Investing in Traded Endowments

London – 26 March 2009

Martin Fagan from What Investment investigates the rise of insurance policies as an attractive defensive asset class.

It has taken a banking crisis, a stock market collapse, a global credit crunch and interest rates falling to almost zero per cent to make endowments fashionable again.

Twenty-five years ago, endowments were seen as the Swiss army knife of financial products, suitable for everything from paying off your mortgage to school fee planning.

But their fall from grace was as swift as it was spectacular – the accusations that the policies were mis-sold and constant headlines in the financial press that dwindling bonus rates meant the maturity payout might not cover the outstanding mortgage on a home, all contributed to their near-demise.

With-profits endowments are often given a bad press,’ says Brian Goldstein, chairman of the Association of Policy Market Makers (APMM). ‘But the last performance survey, published at the end of 2008, showed an average annual return of 8.3 per cent over 25 years. This means that with-profits policies outperformed the average of Balanced Managed, UK All Companies and UK Equity Tracker funds and both instant-access and 90-day notice accounts over 15, 20 and 25 years. It also shows that, over 25 years, the average endowment returned more than double the average instant-access account.’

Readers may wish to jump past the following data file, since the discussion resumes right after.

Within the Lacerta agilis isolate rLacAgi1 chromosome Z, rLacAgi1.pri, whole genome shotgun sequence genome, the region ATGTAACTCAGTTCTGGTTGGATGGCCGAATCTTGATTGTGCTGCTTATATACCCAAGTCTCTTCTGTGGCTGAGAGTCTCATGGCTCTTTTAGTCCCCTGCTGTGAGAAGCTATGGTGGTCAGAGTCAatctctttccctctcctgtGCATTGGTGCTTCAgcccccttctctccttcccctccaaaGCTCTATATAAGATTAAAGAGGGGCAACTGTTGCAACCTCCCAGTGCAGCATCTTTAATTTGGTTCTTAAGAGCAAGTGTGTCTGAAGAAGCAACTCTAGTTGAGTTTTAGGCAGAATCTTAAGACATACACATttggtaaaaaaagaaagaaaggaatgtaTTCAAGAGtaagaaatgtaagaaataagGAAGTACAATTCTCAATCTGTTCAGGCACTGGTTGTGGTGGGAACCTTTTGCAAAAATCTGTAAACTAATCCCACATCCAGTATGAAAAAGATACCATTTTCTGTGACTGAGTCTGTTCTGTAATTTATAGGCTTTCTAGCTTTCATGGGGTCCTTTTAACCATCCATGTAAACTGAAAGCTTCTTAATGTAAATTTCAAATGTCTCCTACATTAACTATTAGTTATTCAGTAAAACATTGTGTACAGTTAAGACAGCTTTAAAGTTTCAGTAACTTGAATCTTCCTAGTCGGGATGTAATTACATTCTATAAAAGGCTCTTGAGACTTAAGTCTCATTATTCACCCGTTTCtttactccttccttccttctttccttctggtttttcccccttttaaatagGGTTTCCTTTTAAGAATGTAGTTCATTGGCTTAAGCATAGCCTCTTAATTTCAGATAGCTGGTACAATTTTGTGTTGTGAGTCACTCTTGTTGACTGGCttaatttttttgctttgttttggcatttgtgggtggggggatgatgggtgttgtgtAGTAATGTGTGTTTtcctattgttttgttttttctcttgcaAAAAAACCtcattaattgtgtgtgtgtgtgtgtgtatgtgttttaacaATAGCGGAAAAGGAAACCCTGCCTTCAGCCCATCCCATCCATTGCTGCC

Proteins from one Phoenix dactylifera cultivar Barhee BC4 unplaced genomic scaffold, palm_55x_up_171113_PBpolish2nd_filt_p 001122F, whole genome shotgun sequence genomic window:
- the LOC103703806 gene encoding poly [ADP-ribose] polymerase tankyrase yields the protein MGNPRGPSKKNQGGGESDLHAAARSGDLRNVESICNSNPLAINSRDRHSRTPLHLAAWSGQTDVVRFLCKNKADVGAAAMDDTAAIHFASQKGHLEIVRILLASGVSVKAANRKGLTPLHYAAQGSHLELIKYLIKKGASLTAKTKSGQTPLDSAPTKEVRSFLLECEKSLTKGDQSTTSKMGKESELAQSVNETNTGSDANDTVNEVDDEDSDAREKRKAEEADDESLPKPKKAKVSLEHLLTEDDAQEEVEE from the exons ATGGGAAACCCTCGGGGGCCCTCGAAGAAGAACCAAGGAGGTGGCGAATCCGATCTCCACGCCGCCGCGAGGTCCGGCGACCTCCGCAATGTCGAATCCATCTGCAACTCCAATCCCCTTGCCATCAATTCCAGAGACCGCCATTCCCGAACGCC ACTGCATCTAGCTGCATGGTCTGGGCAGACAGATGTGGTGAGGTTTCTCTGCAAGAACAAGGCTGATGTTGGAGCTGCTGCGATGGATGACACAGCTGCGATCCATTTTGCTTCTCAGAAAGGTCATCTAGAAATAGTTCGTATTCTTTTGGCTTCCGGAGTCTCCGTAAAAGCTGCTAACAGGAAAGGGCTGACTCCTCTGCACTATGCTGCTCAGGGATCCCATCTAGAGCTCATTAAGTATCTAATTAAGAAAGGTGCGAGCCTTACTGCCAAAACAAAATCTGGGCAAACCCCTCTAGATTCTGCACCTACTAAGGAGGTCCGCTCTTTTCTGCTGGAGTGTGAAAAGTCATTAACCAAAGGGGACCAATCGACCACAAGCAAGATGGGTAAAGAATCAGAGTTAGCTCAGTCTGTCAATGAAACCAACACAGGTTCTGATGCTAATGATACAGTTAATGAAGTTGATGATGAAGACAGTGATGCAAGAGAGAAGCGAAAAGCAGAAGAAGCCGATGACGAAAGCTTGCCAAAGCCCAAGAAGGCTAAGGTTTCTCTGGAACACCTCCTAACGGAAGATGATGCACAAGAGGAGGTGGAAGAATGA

Back in vogue

So if endowments have never been as awful as they’ve been made out to be, why are they suddenly fashionable again? ‘I think it is the way they were perceived by the investing public,’ says Ian Cotgias, senior actuary at Surrenda-link Investment Management, the advisory and management arm of Surrender-Link, which has been trading endowments since 1990. In that time, the firm has traded more than £1 billion of policies.

‘The connection with mortgages was where all the bad publicity in the 1990s stems from. Because they were sold on the back of unrealistic expectations, this has detracted from their benefits as an investment class.’

Cotgias believes the ‘smoothing’ effect of the bonuses – where gains in good years are held back to bolster bonus payments in years when markets have performed less than spectacularly – is an ‘enigmatic feature’ that makes endowments attractive. The strong guarantees of the sum assured and the accrued bonuses are augmented by the protected nature of life companies’ with-profits funds.

A degree of protection

‘In a life company, the with-profits fund is ring fenced and, because assets have to match liabilities, the life company can’t raid the with-profits fund to pay out as dividends to shareholders,’ says Cotgias. ‘They are also backed by the FSA’s financial compensation scheme. They offer good stability in falling markets because the maturity values are slow to adjust to the falling market. Surrender values adjust more quickly to a falling market and are slow to adjust to a rising market, which is one of the reasons it is better to trade your endowment than surrender it back to the life company.’

With-profits endowments are a distinctly British product. And, as each policy is written on the life of an individual, all are unique, but they have features in common: the monthly premium, the term of the endowment (usually 25 years) and the basic sum assured. When the policy finishes its term, the accumulated annual profits and the basic sum assured are paid to the policyholder. This can be augmented by a ‘terminal’ bonus, but this is discretionary and isn’t guaranteed.